Lordstown Motors, the long-suffering manufacturer of battery electric vehicles, said in a statement with the US Securities and Exchange Commission on Monday that it had not yet closed a $230 million deal with Foxconn by the May 14 deadline, which would have allowed it to continue operations.
Under the terms of the agreement, the Taiwanese technology supplier Foxconn to buy former GM assembly plant for $230 million where Lordstown plans to build its first car, Endurance all-electric pickup truckand to reimburse Lordstown for operating and expansion expenses incurred since September 1.
Lordstown said in a statement that its ability to continue operating the company and meet production targets for Endurance depends on the deal with Foxconn.
If the deal is not completed by May 14 and Foxconn does not grant an extension, Lordstown will have to pay back $200 million it has received in advance payments from the company since November, including $50 million for the quarter just ended.
Despite the challenges, the company said it hopes to build a limited number of pre-production vehicles by July for testing, certification, review and regulatory approval, and to demonstrate the Endurance’s capabilities to potential customers.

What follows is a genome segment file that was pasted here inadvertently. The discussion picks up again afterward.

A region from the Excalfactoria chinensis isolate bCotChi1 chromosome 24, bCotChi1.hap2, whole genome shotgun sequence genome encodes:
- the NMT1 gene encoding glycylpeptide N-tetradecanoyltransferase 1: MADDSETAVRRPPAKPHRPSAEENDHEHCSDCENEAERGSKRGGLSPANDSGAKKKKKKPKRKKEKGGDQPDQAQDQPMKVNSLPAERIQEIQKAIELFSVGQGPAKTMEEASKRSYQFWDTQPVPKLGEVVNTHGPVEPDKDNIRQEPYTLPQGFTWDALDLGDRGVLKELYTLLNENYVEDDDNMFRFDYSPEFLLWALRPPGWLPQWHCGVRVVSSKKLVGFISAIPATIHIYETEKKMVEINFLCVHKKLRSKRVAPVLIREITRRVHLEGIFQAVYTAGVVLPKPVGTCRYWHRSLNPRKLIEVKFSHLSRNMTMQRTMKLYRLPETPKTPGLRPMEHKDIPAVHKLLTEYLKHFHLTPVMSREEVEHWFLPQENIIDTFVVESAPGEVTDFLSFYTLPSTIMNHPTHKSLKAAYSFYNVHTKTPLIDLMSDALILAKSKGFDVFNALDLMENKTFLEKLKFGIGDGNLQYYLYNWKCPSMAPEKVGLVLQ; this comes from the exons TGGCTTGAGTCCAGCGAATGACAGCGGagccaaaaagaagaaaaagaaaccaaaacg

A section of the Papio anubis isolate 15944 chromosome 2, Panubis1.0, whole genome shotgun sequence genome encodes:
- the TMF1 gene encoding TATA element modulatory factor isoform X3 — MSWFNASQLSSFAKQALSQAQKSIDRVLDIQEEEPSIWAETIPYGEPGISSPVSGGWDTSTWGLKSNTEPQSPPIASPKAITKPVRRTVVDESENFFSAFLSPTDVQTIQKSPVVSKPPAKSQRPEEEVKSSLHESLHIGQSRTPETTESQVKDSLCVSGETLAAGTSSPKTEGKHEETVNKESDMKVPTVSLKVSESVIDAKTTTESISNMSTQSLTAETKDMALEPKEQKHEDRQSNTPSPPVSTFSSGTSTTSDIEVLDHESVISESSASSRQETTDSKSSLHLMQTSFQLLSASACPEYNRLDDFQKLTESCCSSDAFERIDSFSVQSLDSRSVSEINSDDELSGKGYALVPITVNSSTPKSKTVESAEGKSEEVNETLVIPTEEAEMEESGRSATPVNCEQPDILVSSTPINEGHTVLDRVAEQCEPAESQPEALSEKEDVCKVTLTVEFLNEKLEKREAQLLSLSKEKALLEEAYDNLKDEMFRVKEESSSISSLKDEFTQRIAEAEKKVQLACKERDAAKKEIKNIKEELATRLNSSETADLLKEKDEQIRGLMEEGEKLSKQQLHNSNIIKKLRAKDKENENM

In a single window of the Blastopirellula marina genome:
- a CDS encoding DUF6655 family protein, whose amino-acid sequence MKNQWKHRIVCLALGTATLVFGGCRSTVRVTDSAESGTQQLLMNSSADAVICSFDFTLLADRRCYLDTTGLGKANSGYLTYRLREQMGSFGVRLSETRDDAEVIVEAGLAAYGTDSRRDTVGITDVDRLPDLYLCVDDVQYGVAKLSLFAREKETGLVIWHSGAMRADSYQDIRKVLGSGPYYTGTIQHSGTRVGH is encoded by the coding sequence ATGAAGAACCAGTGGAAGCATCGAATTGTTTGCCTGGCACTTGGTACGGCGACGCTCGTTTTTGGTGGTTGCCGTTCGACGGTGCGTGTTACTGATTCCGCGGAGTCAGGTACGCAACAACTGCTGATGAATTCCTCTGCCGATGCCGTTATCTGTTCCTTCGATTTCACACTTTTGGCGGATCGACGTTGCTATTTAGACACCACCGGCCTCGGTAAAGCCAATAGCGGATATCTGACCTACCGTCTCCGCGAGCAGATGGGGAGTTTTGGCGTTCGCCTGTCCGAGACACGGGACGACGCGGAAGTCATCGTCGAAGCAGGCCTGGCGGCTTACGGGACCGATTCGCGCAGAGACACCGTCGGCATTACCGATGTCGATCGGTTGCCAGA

Under the terms of the deal, Lordstown will continue to own the motor-wheel assembly line, as well as the battery module and packaging line assets, certain intellectual property rights, and other excluded assets.
“We are outsourcing all Endurance production to Foxconn following the sale of our Lordstown facility,” Lordstown wrote in a SEC filing. “Foxconn will also manage the assets we continue to own at the facility after the closure.”
The electric truck maker, which went public in October 2020 as a result of SPAC’s $1.6 billion merger with DiamondPeak Holdings, has yet to release a vehicle. The company posted a $90 million loss for the three months ended March 31 and traded at $1.91 a share on Monday morning.
At the same time, the company is under study of both the SEC and the U.S. Department of Justice for allegedly misleading investors by exaggerating its production capabilities and the demand it sees. Six months after Lordstown debuted on NASDAQ Hindenburg Research, the New York short-selling activist published a report a warning about fictitious pre-orders, such as a $735 million sale of 14,000 trucks to E Squared Energy, based in a small apartment in Texas that does not operate a fleet.
Its CEO Steve Burns, resigned in June 2021 after an internal investigation debunked his claim that the company had received 100,000 legitimate pre-orders for its pickup truck.
Lordstown said it will continue to incur high legal fees as the SEC investigation continues.
Credit: techcrunch.com /